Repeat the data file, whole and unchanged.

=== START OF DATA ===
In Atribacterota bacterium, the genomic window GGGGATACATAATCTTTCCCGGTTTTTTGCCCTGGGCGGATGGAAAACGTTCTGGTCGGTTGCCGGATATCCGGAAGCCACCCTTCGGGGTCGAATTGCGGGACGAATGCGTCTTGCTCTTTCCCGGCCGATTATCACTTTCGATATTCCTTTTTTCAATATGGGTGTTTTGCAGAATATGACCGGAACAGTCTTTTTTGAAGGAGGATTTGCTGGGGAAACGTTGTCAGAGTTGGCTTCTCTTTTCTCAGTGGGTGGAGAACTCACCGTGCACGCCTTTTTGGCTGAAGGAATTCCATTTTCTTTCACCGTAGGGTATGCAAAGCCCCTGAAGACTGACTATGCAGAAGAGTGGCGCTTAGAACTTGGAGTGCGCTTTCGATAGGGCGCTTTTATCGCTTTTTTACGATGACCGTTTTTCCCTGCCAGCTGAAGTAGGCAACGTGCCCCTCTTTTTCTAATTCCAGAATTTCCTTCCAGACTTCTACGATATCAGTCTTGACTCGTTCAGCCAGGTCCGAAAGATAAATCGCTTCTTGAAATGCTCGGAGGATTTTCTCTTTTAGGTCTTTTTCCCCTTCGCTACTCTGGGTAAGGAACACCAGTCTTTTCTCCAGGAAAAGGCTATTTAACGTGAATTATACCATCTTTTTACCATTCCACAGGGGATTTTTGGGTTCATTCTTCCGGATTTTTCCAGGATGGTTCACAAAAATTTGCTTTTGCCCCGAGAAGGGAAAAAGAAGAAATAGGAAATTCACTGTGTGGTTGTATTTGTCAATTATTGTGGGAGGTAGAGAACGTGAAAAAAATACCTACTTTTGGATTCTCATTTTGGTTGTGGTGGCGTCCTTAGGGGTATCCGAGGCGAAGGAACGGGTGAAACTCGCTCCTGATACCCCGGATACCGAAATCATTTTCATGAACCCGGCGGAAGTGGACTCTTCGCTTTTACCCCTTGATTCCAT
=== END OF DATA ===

In Atribacterota bacterium, the genomic window GGGGATACATAATCTTTCCCGGTTTTTTGCCCTGGGCGGATGGAAAACGTTCTGGTCGGTTGCCGGATATCCGGAAGCCACCCTTCGGGGTCGAATTGCGGGACGAATGCGTCTTGCTCTTTCCCGGCCGATTATCACTTTCGATATTCCTTTTTTCAATATGGGTGTTTTGCAGAATATGACCGGAACAGTCTTTTTTGAAGGAGGATTTGCTGGGGAAACGTTGTCAGAGTTGGCTTCTCTTTTCTCAGTGGGTGGAGAACTCACCGTGCACGCCTTTTTGGCTGAAGGAATTCCATTTTCTTTCACCGTAGGGTATGCAAAGCCCCTGAAGACTGACTATGCAGAAGAGTGGCGCTTAGAACTTGGAGTGCGCTTTCGATAGGGCGCTTTTATCGCTTTTTTACGATGACCGTTTTTCCCTGCCAGCTGAAGTAGGCAACGTGCCCCTCTTTTTCTAATTCCAGAATTTCCTTCCAGACTTCTACGATATCAGTCTTGACTCGTTCAGCCAGGTCCGAAAGATAAATCGCTTCTTGAAATGCTCGGAGGATTTTCTCTTTTAGGTCTTTTTCCCCTTCGCTACTCTGGGTAAGGAACACCAGTCTTTTCTCCAGGAAAAGGCTATTTAACGTGAATTATACCATCTTTTTACCATTCCACAGGGGATTTTTGGGTTCATTCTTCCGGATTTTTCCAGGATGGTTCACAAAAATTTGCTTTTGCCCCGAGAAGGGAAAAAGAAGAAATAGGAAATTCACTGTGTGGTTGTATTTGTCAATTATTGTGGGAGGTAGAGAACGTGAAAAAAATACCTACTTTTGGATTCTCATTTTGGTTGTGGTGGCGTCCTTAGGGGTATCCGAGGCGAAGGAACGGGTGAAACTCGCTCCTGATACCCCGGATACCGAAATCATTTTCATGAACCCGGCGGAAGTGGACTCTTCGCTTTTACCCCTTGATTCCAT